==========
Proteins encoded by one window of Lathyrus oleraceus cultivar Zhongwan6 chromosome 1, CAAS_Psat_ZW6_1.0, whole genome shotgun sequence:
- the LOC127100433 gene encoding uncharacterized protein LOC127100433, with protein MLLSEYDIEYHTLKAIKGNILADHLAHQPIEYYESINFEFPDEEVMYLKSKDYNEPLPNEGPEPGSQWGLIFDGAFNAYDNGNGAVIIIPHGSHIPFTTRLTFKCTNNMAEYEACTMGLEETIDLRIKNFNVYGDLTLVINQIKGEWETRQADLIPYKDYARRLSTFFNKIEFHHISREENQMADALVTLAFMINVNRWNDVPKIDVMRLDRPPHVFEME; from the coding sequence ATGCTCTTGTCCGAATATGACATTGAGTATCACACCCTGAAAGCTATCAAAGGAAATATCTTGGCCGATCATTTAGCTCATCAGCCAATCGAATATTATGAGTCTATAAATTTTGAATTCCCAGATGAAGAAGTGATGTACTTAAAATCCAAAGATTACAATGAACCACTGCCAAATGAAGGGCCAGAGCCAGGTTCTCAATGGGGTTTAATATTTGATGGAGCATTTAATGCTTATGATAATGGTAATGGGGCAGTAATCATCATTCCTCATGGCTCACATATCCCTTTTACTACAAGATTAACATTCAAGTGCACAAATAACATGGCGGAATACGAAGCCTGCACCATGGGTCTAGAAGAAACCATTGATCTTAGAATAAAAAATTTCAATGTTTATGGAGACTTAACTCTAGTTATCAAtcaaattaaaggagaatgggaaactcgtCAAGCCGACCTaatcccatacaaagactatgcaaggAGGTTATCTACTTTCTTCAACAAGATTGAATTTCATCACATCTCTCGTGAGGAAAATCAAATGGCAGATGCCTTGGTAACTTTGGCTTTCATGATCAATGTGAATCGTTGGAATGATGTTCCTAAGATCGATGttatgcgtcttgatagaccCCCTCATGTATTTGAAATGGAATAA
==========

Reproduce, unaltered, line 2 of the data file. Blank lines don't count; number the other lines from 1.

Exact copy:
- the LOC127100433 gene encoding uncharacterized protein LOC127100433, with protein MLLSEYDIEYHTLKAIKGNILADHLAHQPIEYYESINFEFPDEEVMYLKSKDYNEPLPNEGPEPGSQWGLIFDGAFNAYDNGNGAVIIIPHGSHIPFTTRLTFKCTNNMAEYEACTMGLEETIDLRIKNFNVYGDLTLVINQIKGEWETRQADLIPYKDYARRLSTFFNKIEFHHISREENQMADALVTLAFMINVNRWNDVPKIDVMRLDRPPHVFEME; from the coding sequence ATGCTCTTGTCCGAATATGACATTGAGTATCACACCCTGAAAGCTATCAAAGGAAATATCTTGGCCGATCATTTAGCTCATCAGCCAATCGAATATTATGAGTCTATAAATTTTGAATTCCCAGATGAAGAAGTGATGTACTTAAAATCCAAAGATTACAATGAACCACTGCCAAATGAAGGGCCAGAGCCAGGTTCTCAATGGGGTTTAATATTTGATGGAGCATTTAATGCTTATGATAATGGTAATGGGGCAGTAATCATCATTCCTCATGGCTCACATATCCCTTTTACTACAAGATTAACATTCAAGTGCACAAATAACATGGCGGAATACGAAGCCTGCACCATGGGTCTAGAAGAAACCATTGATCTTAGAATAAAAAATTTCAATGTTTATGGAGACTTAACTCTAGTTATCAAtcaaattaaaggagaatgggaaactcgtCAAGCCGACCTaatcccatacaaagactatgcaaggAGGTTATCTACTTTCTTCAACAAGATTGAATTTCATCACATCTCTCGTGAGGAAAATCAAATGGCAGATGCCTTGGTAACTTTGGCTTTCATGATCAATGTGAATCGTTGGAATGATGTTCCTAAGATCGATGttatgcgtcttgatagaccCCCTCATGTATTTGAAATGGAATAA